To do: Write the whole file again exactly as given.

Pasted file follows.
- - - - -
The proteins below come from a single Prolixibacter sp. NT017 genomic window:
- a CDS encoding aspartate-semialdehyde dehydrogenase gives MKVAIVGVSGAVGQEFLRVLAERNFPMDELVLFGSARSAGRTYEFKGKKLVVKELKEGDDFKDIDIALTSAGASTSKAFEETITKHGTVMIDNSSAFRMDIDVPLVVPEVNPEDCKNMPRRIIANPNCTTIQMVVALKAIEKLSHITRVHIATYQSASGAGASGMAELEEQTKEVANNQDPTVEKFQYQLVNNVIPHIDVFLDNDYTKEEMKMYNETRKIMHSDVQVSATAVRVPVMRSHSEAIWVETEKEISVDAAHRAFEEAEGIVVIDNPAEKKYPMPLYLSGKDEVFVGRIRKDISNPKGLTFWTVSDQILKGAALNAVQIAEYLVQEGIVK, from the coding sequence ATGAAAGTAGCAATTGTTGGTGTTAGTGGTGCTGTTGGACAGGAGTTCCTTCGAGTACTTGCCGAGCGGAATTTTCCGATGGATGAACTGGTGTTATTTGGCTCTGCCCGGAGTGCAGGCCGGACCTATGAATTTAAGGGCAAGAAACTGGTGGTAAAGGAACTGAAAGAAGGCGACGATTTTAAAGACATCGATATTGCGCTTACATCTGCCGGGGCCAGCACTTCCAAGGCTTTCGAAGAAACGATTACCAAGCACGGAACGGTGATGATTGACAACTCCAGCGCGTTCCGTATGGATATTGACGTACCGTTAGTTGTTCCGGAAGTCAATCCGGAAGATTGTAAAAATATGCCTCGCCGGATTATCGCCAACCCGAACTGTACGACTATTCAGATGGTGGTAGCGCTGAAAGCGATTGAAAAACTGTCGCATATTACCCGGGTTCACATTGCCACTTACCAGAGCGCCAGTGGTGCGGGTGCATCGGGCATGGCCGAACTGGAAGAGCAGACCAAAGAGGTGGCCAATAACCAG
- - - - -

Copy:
The proteins below come from a single Prolixibacter sp. NT017 genomic window:
- a CDS encoding aspartate-semialdehyde dehydrogenase gives MKVAIVGVSGAVGQEFLRVLAERNFPMDELVLFGSARSAGRTYEFKGKKLVVKELKEGDDFKDIDIALTSAGASTSKAFEETITKHGTVMIDNSSAFRMDIDVPLVVPEVNPEDCKNMPRRIIANPNCTTIQMVVALKAIEKLSHITRVHIATYQSASGAGASGMAELEEQTKEVANNQDPTVEKFQYQLVNNVIPHIDVFLDNDYTKEEMKMYNETRKIMHSDVQVSATAVRVPVMRSHSEAIWVETEKEISVDAAHRAFEEAEGIVVIDNPAEKKYPMPLYLSGKDEVFVGRIRKDISNPKGLTFWTVSDQILKGAALNAVQIAEYLVQEGIVK, from the coding sequence ATGAAAGTAGCAATTGTTGGTGTTAGTGGTGCTGTTGGACAGGAGTTCCTTCGAGTACTTGCCGAGCGGAATTTTCCGATGGATGAACTGGTGTTATTTGGCTCTGCCCGGAGTGCAGGCCGGACCTATGAATTTAAGGGCAAGAAACTGGTGGTAAAGGAACTGAAAGAAGGCGACGATTTTAAAGACATCGATATTGCGCTTACATCTGCCGGGGCCAGCACTTCCAAGGCTTTCGAAGAAACGATTACCAAGCACGGAACGGTGATGATTGACAACTCCAGCGCGTTCCGTATGGATATTGACGTACCGTTAGTTGTTCCGGAAGTCAATCCGGAAGATTGTAAAAATATGCCTCGCCGGATTATCGCCAACCCGAACTGTACGACTATTCAGATGGTGGTAGCGCTGAAAGCGATTGAAAAACTGTCGCATATTACCCGGGTTCACATTGCCACTTACCAGAGCGCCAGTGGTGCGGGTGCATCGGGCATGGCCGAACTGGAAGAGCAGACCAAAGAGGTGGCCAATAACCAG